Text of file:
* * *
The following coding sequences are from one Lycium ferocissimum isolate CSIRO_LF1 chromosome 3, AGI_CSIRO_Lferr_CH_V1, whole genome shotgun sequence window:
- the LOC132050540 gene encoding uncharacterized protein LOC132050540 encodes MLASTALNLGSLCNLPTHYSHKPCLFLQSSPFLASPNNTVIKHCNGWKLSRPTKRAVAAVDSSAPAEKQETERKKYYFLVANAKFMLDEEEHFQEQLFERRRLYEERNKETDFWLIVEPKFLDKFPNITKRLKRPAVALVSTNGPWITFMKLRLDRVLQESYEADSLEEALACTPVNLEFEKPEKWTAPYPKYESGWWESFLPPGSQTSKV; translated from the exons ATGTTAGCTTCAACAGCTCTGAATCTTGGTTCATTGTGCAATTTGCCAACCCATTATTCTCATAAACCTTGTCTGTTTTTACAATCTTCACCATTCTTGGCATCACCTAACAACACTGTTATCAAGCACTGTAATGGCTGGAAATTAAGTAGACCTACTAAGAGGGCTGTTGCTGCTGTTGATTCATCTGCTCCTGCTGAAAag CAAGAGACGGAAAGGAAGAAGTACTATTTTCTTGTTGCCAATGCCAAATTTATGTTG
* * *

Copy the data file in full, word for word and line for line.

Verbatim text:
The following coding sequences are from one Lycium ferocissimum isolate CSIRO_LF1 chromosome 3, AGI_CSIRO_Lferr_CH_V1, whole genome shotgun sequence window:
- the LOC132050540 gene encoding uncharacterized protein LOC132050540 encodes MLASTALNLGSLCNLPTHYSHKPCLFLQSSPFLASPNNTVIKHCNGWKLSRPTKRAVAAVDSSAPAEKQETERKKYYFLVANAKFMLDEEEHFQEQLFERRRLYEERNKETDFWLIVEPKFLDKFPNITKRLKRPAVALVSTNGPWITFMKLRLDRVLQESYEADSLEEALACTPVNLEFEKPEKWTAPYPKYESGWWESFLPPGSQTSKV; translated from the exons ATGTTAGCTTCAACAGCTCTGAATCTTGGTTCATTGTGCAATTTGCCAACCCATTATTCTCATAAACCTTGTCTGTTTTTACAATCTTCACCATTCTTGGCATCACCTAACAACACTGTTATCAAGCACTGTAATGGCTGGAAATTAAGTAGACCTACTAAGAGGGCTGTTGCTGCTGTTGATTCATCTGCTCCTGCTGAAAag CAAGAGACGGAAAGGAAGAAGTACTATTTTCTTGTTGCCAATGCCAAATTTATGTTG